Happy Birthday to the Rabies Vaccine
Though we celebrated America’s birthday earlier this week, today, another anniversary deserves recognition. 132 years ago, French scientist Louis Pasteur first administered his experimental rabies vaccine to a young boy who had been bitten by a rabid dog.
“One hot July morning in 1885, feverish little Joseph Meister was dragged by his frantic mother through the streets of Paris in search of an unknown scientist who, according to rumors, could prevent rabies. For nine-year-old Joseph had been bitten in 14 places by a huge, mad dog and in a desperate attempt to cheat death, his mother had fled from their home town in Alsace to Paris. Early in the afternoon Mme Meister met a young physician in a hospital. ‘You mean Pasteur,’ he said. ‘I’ll take you there.’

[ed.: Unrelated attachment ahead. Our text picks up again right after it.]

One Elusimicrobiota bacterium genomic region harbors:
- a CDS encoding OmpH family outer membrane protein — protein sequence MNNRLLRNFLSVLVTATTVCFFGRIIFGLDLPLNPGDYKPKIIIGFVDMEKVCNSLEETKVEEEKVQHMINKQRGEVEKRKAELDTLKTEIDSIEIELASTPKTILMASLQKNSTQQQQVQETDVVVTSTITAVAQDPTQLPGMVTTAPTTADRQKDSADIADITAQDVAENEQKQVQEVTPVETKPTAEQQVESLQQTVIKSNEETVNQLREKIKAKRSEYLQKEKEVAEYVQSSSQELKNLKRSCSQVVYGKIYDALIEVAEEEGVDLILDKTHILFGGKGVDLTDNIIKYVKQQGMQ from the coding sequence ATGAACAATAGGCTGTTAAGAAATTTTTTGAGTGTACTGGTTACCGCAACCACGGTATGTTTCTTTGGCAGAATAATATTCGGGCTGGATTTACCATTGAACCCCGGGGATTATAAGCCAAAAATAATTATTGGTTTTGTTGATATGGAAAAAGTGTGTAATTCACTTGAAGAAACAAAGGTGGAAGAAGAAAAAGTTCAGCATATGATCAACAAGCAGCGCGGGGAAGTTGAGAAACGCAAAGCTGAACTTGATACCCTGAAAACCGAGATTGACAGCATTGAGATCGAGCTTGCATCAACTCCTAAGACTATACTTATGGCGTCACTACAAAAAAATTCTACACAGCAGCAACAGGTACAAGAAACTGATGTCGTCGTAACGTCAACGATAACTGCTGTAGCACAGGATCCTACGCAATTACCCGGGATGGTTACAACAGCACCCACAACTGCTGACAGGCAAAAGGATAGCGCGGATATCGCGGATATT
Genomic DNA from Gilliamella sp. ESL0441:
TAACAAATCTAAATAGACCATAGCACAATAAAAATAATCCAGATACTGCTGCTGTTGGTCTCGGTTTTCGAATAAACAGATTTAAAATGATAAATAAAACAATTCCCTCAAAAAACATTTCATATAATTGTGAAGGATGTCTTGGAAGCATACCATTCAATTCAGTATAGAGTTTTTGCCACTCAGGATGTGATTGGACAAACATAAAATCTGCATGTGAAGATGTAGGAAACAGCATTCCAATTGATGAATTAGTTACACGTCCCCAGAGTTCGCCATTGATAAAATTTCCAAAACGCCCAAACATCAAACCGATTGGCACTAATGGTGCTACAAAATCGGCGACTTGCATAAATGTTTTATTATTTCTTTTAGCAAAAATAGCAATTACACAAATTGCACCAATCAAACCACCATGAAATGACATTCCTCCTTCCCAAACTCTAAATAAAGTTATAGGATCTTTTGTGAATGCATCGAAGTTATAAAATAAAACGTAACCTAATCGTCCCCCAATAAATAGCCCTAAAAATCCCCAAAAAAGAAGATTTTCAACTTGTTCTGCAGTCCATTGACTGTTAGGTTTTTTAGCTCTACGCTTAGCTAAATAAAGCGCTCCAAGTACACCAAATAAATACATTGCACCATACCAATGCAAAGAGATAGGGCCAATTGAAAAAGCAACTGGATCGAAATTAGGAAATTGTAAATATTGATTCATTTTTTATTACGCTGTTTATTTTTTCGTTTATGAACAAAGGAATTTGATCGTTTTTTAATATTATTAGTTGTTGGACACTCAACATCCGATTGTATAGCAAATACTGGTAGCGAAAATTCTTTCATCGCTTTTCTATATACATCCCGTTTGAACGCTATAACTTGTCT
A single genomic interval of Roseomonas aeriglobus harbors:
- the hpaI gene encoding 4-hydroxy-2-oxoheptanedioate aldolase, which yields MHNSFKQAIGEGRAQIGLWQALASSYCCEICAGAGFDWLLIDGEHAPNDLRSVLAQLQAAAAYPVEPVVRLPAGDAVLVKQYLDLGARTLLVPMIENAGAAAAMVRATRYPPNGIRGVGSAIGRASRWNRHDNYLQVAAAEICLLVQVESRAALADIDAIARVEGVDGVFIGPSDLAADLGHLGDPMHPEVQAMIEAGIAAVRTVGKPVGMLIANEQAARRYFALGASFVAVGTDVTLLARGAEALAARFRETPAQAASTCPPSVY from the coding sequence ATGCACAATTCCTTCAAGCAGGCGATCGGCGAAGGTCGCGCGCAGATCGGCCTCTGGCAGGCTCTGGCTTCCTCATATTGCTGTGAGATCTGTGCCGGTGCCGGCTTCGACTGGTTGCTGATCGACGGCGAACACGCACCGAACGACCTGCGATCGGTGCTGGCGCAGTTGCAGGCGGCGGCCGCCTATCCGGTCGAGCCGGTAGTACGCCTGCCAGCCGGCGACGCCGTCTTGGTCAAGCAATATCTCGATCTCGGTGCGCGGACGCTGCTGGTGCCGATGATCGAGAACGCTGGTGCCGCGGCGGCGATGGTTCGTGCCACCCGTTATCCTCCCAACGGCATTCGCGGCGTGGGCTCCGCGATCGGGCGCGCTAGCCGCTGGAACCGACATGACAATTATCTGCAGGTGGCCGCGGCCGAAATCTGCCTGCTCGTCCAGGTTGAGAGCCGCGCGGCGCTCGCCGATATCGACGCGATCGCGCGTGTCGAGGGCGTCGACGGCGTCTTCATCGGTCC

Bacteriologist Louis Pasteur, who kept kennels of mad dogs in a crowded little laboratory and was hounded by medical criticism, had never tried his rabies vaccine on a human being before. But moved by the tears of Mme Meister, he finally took the boy to the Hotel-Dieu, had him injected with material from the spinal cord of a rabbit that had died from rabies. For three weeks Pasteur watched anxiously at the boy’s bedside. To his overwhelming joy, the boy recovered.”
In 1885, rabies was almost certainly fatal. Even today, the U.S. Centers for Disease Control reports that fewer than 10 individuals have ever survived after showing symptoms of the rabies virus. In areas where the virus is uncontrolled, rabies kills roughly 50,000 people each year.
Thanks to Pasteur’s research, vaccinations for wild and domestic animals have made human rabies a rarity in the U.S., with only 1-3 cases occurring each year. According to the journal Clinical Infectious Diseases, timely post-exposure treatment is “virtually always effective.”
While vaccines continue facing unwarranted criticism, today is a good day to share the history of one vaccine’s unquestioned success.